Skip to content

HTTPS clone URL

Subversion checkout URL

You can clone with
or
.
Download ZIP
Browse files

Add QueryList documentation

  • Loading branch information...
commit 3eed82c110e5038b1a0c02ad9527d69625d8eaf9 1 parent 1781faf
@thomasw authored
Showing with 159 additions and 1 deletion.
  1. +159 −1 docs/source/querylist.rst
View
160 docs/source/querylist.rst
@@ -1,2 +1,160 @@
QueryList
-=========
+=========
+
+.. autoclass:: querylist.QueryList
+
+Instantiation
+-------------
+
+By default, QueryLists expect to be instantiated with lists of dictionaries
+or dictionary-like data because it attempts to convert the elements to
+BetterDicts:
+
+>>> a = QueryList([{'foo': 1}, {'foo': 2}])
+>>> b = QueryList([(('foo', 1),),(('foo', 2),) ])
+>>> a == b
+True
+>>> a.get(foo__lt=2)
+{'foo': 1}
+
+Fortunately, QueryLists can also be instantiated with iterables returning any
+objects that support dot lookups. To invoke a QueryList with a custom wrapper
+called ``myclass``, one could write the following:
+
+>>> c = QueryList(mydata, wrapper=myclass, wrap=False)
+
+``wrap=False`` in the above examples tells the QueryList that it doesn't
+need to convert the elements of mydata to myclass. If wrap had been true,
+something similar to ``[myclass(x) for x in mydata]`` would have been
+executed.
+
+If ``mydata`` had been a list of data that can be converted to a custom
+object, then ``wrap=True`` (the default behavior) would have been appropriate.
+
+>>> d = QueryList(mydata, wrapper=myclass)
+
+``wrapper`` can be any callable that returns a QueryList compatible object.
+It doesn't need to be a class.
+
+It is also possible to instantiate an empty QueryList and add objects to it
+as needed:
+
+>>> a = QueryList()
+
+Querying
+--------
+
+All objects
+^^^^^^^^^^^
+
+You can iterate over a QuerySet like a normal list and it will return the data
+that was used to instantiate it (the data will be wrapped, if ``wrapped=True``
+when the list was instantiated).
+
+>>> a = QueryList(my_data)
+>>> [item for item in a]
+
+Limiting and Excluding
+^^^^^^^^^^^^^^^^^^^^^^
+
+QueryLists provide two methods for limiting and excluding objects from a
+QueryList: ``limit()`` and ``exclude()``. ``limit()`` will return a QueryList
+containing all objects in the list that match the passed conditions, and
+``exclude()`` will return a QueryList containing the subset of the original
+QueryList that doesn't match the passed conditions.
+
+Both methods accept keyword argument/value pairs, where the keyword is a field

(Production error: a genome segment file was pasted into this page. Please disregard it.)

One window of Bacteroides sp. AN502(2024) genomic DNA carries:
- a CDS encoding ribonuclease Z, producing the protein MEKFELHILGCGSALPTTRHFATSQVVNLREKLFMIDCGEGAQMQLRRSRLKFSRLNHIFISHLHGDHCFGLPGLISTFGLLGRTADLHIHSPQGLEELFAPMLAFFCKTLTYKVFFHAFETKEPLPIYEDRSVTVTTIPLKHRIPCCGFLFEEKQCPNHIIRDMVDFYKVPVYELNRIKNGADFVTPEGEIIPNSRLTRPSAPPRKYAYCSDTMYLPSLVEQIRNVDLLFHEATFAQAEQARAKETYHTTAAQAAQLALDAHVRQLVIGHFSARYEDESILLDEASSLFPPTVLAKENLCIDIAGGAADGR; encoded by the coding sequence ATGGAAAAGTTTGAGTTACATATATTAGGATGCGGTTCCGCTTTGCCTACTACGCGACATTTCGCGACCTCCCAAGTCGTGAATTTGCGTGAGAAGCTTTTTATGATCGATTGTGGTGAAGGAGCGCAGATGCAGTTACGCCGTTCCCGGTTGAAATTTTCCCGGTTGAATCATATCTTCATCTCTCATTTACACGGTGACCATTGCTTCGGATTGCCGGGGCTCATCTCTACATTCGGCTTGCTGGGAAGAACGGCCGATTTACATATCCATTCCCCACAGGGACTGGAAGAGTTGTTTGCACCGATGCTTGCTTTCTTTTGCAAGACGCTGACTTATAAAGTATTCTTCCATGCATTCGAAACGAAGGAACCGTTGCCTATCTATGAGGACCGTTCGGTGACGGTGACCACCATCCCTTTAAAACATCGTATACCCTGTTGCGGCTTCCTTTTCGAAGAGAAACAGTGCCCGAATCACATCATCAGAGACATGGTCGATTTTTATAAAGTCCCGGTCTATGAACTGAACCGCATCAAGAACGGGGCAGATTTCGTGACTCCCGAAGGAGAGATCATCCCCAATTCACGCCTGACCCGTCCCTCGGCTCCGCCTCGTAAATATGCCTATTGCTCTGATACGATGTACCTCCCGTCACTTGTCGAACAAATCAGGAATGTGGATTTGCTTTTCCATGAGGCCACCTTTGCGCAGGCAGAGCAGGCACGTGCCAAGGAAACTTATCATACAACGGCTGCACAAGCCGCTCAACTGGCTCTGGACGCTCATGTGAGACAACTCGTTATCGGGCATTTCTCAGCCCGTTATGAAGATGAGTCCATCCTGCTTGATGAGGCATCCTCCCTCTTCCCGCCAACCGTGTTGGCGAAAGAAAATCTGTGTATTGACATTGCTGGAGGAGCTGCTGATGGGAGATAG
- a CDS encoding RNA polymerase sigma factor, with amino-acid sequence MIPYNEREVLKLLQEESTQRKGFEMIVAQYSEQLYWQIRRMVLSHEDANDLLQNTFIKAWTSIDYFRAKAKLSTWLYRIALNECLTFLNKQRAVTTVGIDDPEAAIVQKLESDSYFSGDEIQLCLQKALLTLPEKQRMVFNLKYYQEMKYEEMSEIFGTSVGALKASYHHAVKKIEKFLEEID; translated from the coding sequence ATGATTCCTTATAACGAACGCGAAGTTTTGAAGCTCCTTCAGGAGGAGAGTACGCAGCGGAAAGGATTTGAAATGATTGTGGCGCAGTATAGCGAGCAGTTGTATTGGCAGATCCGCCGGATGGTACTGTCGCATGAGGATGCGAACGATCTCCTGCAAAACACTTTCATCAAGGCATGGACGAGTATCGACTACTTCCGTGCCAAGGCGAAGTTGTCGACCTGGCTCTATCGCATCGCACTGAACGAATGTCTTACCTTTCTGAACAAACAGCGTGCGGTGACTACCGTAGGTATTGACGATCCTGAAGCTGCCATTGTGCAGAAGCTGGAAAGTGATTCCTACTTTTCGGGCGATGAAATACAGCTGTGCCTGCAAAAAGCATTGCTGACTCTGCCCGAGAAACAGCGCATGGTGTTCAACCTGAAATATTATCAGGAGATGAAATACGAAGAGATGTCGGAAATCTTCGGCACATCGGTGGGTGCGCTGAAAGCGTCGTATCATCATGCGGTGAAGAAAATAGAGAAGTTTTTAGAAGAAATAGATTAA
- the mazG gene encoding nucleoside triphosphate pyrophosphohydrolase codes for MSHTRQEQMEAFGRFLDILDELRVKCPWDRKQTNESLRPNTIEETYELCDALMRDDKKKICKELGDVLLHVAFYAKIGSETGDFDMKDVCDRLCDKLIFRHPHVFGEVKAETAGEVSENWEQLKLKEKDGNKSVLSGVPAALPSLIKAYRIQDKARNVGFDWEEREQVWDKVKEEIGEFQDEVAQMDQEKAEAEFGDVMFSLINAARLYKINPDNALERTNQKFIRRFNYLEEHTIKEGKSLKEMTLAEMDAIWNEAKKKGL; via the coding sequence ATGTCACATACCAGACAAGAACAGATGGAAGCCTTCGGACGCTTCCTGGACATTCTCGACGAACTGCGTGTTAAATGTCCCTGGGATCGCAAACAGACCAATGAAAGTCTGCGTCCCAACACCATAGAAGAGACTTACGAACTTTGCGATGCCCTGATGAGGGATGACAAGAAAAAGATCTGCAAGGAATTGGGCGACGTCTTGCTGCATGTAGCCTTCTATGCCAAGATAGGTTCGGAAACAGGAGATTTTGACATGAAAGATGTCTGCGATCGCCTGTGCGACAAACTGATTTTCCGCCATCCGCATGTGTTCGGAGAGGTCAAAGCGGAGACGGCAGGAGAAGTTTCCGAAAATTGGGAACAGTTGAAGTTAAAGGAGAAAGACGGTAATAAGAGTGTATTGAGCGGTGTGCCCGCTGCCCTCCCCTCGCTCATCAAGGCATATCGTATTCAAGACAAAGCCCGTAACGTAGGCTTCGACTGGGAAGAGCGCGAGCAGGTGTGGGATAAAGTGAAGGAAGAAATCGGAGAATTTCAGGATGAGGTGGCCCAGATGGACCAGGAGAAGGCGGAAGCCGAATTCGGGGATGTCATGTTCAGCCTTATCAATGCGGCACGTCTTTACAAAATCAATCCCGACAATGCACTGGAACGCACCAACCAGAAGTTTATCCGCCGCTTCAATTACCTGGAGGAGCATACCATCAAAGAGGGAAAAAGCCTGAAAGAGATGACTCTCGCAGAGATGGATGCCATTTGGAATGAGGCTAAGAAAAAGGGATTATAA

+lookup and the value is the value to compare that field to. For example,
+``id=4`` would match all objects with an id property equal to 4. See
+:ref:`field_lookups` for more information.
+
+.. automethod:: querylist.QueryList.limit
+.. automethod:: querylist.QueryList.exclude
+
+Chaining
+^^^^^^^^
+
+QueryList methods that return QueryLists (`limit()` and `exclude()`) can be
+chained together to form more complex queries:
+
+>>> QueryList(sites).include(published=False).exclude(meta__keywords__contains="kittens")
+[]
+
+Retrieving a single object
+^^^^^^^^^^^^^^^^^^^^^^^^^^
+
+In addition to providing methods for limiting or excluding objects, QueryLists
+provide a method for retrieving specific objects:
+
+.. automethod:: querylist.QueryList.get
+
+.. _field_lookups:
+
+Field lookups
+-------------
+
+A field lookup consists of a name corresponding to an object attribute and
+a value to compare that attribute against. The following is a field lookup
+for all QueryList object whose id property is equal to 1000: ``id=1000``.
+
+Similarly, ``title="Go Team!"`` would match all objects with the title team.
+
+Field lookups can be combined arbitrarily: ``id=1000, title="Go team!"`` would
+match all objects with the id 1000 and the title "Go Team!".
+
+Properties of properties
+^^^^^^^^^^^^^^^^^^^^^^^^
+
+Field lookups can extend to properties of properties (and so on). Simply
+replace the dot operator that you'd normally use with a double underscore.
+``meta__description="Cats"``, for example, would match against all objects in
+the QueryList where object.meta.description=="Cats."
+
+Similarly, ```meta__keywords__count=4``` would match against all objects in
+the QueryList where object.meta.keywords.count==4.
+
+Comparators
+^^^^^^^^^^^
+
+Field lookups can end with an optional comparator designation that indicates
+that the lookup should do something other than an exact comparison:
+``attribute__<comparator>``.
+
+A field lookup that does a case insensitive match against the title attribute
+would look like: ``title__iexact="cats"``.
+
+Querylist ships with a number of comparators:
+
+.. autoclass:: querylist.fieldlookup.FieldLookup
+ :members:
+
+Aggregation
+-----------
+
+.. autoattribute:: querylist.QueryList.count
+
+Backwards compatibility
+-----------------------
+
+QueryLists are intended to be a drop in replacement for lists of dictionaries.
+Because QueryLists and their default wrapper (BetterDicts) are backwards
+compatible with lists and dicts respectively, a developer can drop them into
+existing projects without changing the existing behavior.
+
+Consider a user class that returns a list of sites::
+
+ class User(object):
+ def get_sites():
+ """Returns a list of the user's sites."""
+ return Site(self.id).get_all_sites()
+
+If dictionaries are being used to represent sites, we can change the definition
+of ``get_sites()`` as follows without impacting any existing functionality::
+
+ def get_sites():
+ """Returns a list of the user's sites."""
+ return QueryList(Site(self.id).get_all_sites())
+
+The new ``get_sites()`` will be backwards compatible with its old definition,
+but for any new code written, the developer can use QueryList and BetterDict
+functionality to their heart's content.
Please sign in to comment.
Something went wrong with that request. Please try again.